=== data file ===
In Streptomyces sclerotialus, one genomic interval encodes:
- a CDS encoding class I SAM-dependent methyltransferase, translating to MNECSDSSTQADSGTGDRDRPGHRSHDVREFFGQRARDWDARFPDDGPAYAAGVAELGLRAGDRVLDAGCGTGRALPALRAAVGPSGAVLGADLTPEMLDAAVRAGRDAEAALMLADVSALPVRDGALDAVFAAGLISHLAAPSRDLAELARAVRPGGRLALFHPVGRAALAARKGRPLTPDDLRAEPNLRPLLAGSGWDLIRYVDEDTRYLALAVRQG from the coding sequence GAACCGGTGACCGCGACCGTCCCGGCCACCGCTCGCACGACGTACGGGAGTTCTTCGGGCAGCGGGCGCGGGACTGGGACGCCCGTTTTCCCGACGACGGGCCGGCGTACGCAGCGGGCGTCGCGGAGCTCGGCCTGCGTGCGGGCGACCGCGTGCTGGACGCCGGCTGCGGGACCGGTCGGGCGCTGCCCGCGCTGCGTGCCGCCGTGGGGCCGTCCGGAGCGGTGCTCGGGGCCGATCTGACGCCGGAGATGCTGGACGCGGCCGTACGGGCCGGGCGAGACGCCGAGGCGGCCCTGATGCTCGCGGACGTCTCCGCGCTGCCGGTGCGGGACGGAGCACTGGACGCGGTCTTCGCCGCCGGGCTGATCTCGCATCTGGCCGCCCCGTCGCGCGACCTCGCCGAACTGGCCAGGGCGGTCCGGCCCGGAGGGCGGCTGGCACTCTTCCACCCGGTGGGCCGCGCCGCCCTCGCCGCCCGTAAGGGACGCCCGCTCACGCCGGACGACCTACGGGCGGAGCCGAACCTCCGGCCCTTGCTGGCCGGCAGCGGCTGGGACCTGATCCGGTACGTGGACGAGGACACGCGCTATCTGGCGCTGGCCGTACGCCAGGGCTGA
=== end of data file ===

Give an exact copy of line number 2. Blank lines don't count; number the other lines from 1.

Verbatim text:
- a CDS encoding class I SAM-dependent methyltransferase, translating to MNECSDSSTQADSGTGDRDRPGHRSHDVREFFGQRARDWDARFPDDGPAYAAGVAELGLRAGDRVLDAGCGTGRALPALRAAVGPSGAVLGADLTPEMLDAAVRAGRDAEAALMLADVSALPVRDGALDAVFAAGLISHLAAPSRDLAELARAVRPGGRLALFHPVGRAALAARKGRPLTPDDLRAEPNLRPLLAGSGWDLIRYVDEDTRYLALAVRQG from the coding sequence GAACCGGTGACCGCGACCGTCCCGGCCACCGCTCGCACGACGTACGGGAGTTCTTCGGGCAGCGGGCGCGGGACTGGGACGCCCGTTTTCCCGACGACGGGCCGGCGTACGCAGCGGGCGTCGCGGAGCTCGGCCTGCGTGCGGGCGACCGCGTGCTGGACGCCGGCTGCGGGACCGGTCGGGCGCTGCCCGCGCTGCGTGCCGCCGTGGGGCCGTCCGGAGCGGTGCTCGGGGCCGATCTGACGCCGGAGATGCTGGACGCGGCCGTACGGGCCGGGCGAGACGCCGAGGCGGCCCTGATGCTCGCGGACGTCTCCGCGCTGCCGGTGCGGGACGGAGCACTGGACGCGGTCTTCGCCGCCGGGCTGATCTCGCATCTGGCCGCCCCGTCGCGCGACCTCGCCGAACTGGCCAGGGCGGTCCGGCCCGGAGGGCGGCTGGCACTCTTCCACCCGGTGGGCCGCGCCGCCCTCGCCGCCCGTAAGGGACGCCCGCTCACGCCGGACGACCTACGGGCGGAGCCGAACCTCCGGCCCTTGCTGGCCGGCAGCGGCTGGGACCTGATCCGGTACGTGGACGAGGACACGCGCTATCTGGCGCTGGCCGTACGCCAGGGCTGA